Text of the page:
Well worth a watch if you already like the genre, you won't be disappointed unless you really don't like the genre.
  • Better than average World War II-era "who-dun-it" featuring Warner Baxter as a former gangster who suffered amnesia and has been reborn as a psychiatrist now known as Robert Ordway who helps both the police and criminals who want to go straight. Crime Doctor's Courage is the fourth in the series of ten and also involves a victim who might have some mental problems. The link to "courage" is not particularly clear.

    This entry revolves around the death of fortune hunter Gordon Carson whose two previous wives have under mysterious circumstances and who in turn dies in a locked room under conditions that resemble suicide but Dr. Ordway labels murder. Hillary Brooke plays the part of widow Kathleen Carson who is involved with Anthony Caruso - a mysterious Spanish dancer whose act includes his sister that disappears on stage. As a mystery novelist, Jerome Cowan is a good supporting actor as is Lloyd Corrigan as an aficionado in crime.

    Spooky houses with creaking doors, caskets in the cellar, and suspects that are never seen in daylight add to the air of suspense. The set for the dance sequence is quite elaborate and the ballet music very good. Direction, production design, and photography stand out. The exterior shots and costumes suggest more affluence rather than normally found in the average "B" detective thriller.

    Strongly recommended.
  • Warning: Spoilers
    The Crime Doctor series was usually consistent in it's style and excellence, helped enormously by Warner Baxter as the unobtrusive doctor. The stories were always a bit different to the usual cops and robbers fare with Doctor Ordway's most important job to get to the root of the patient's problem. This movie, though, seems to have it's fair share of holes and starts out with a troubled man, having lost his first wife on their honeymoon and soon to lose his second in a rock slide - again on their honeymoon. Even though the fall was an accident it was caused by the young man's strange behaviour and though he is acquitted, the brother of his first wife feels it was no accident.

    Dr. Ordway enters the picture when a newly married socialite Kathleen Massey (Hillary Brooke) begs him to come to dinner to observe her husband and diagnose whether he is insane or not!!! Yes, it is the same husband whose former wives were involved in those honeymoon accidents. The brother who made the original allegations keeps popping up everywhere driving Carson (dare I say it) insane, until this particular night he makes his appearance as a waiter and has it out with Carson in front of everybody - minutes later Carson is found dead!!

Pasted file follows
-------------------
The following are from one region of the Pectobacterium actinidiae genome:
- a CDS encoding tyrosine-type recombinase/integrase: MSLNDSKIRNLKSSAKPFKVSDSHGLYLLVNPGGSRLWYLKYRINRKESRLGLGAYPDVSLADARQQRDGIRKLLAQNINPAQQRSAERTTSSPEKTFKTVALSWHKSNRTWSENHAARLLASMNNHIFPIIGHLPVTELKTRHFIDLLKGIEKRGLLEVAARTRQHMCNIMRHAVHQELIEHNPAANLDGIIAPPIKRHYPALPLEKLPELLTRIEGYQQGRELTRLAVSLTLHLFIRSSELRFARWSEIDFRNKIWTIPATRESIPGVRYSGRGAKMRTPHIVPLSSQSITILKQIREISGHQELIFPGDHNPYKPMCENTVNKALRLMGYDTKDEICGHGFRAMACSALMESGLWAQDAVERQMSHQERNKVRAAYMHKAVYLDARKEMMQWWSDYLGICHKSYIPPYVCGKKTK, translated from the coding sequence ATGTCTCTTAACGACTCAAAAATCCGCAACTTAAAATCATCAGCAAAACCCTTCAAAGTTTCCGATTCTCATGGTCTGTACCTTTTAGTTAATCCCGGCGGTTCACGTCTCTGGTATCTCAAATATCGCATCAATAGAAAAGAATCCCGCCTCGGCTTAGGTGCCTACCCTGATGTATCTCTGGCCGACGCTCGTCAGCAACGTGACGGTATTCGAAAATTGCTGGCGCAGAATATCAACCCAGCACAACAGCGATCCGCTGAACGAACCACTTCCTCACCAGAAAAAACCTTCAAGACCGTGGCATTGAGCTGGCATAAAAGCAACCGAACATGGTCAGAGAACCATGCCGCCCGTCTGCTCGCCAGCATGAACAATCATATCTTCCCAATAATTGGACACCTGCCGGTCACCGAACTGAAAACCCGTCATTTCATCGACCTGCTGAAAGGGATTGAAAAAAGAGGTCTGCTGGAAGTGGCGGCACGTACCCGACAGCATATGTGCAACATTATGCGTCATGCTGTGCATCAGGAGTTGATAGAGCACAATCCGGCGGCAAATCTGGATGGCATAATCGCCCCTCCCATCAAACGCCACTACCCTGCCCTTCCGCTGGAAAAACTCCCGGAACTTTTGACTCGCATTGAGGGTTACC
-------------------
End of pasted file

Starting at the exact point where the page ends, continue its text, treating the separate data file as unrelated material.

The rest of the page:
Now the storyline goes off on a completely different tangent - wants you to forget about Carson and his troubles (the brother doesn't appear again!!) and concentrate on Kathleen, who apparently has always loved Miguel Bragga (Anthony Caruso) (well for a few weeks anyway) - who, along with his sister (Lupita Tovar) have a mystical disappearing dancing act that they perform at a local night club. As Kathleen tells yet another of her love sick suitors, she liked Carson "well enough" but only married him for the financial help he could give her father. I think the viewer loses sympathy for her and seeing she tends to disappear from the second half - it doesn't help her case!!

    The movie then concentrates on the Braggas who, publicity says, are a pair of modern day vampires who are never seen in the day time, never sleep in their beds and when Ordway makes a search of their "castle", finds two silk lined coffins in the basement. His buddy in this movie is a writer (Jerome Cowan) who has cooked up the vampire publicity for the pair and brings them to Ordway's notice when he comments on their amazing disappearing act. Even though production values are good and events are explained, the ending seems hastily put together - it would have been interesting to keep the angry brother around, at least as a red herring!!

    Still it was nice to see Lupita Tovar again. She had a few roles in the early thirties, usually as "native girl" and she was in the Spanish version of "Dracula" but she married director Paul Kohner and retired (their daughter was actress Susan Kohner). And I am definitely convinced that it is Virginia Mayo by the pool - what do other people think???
  • Warning: Spoilers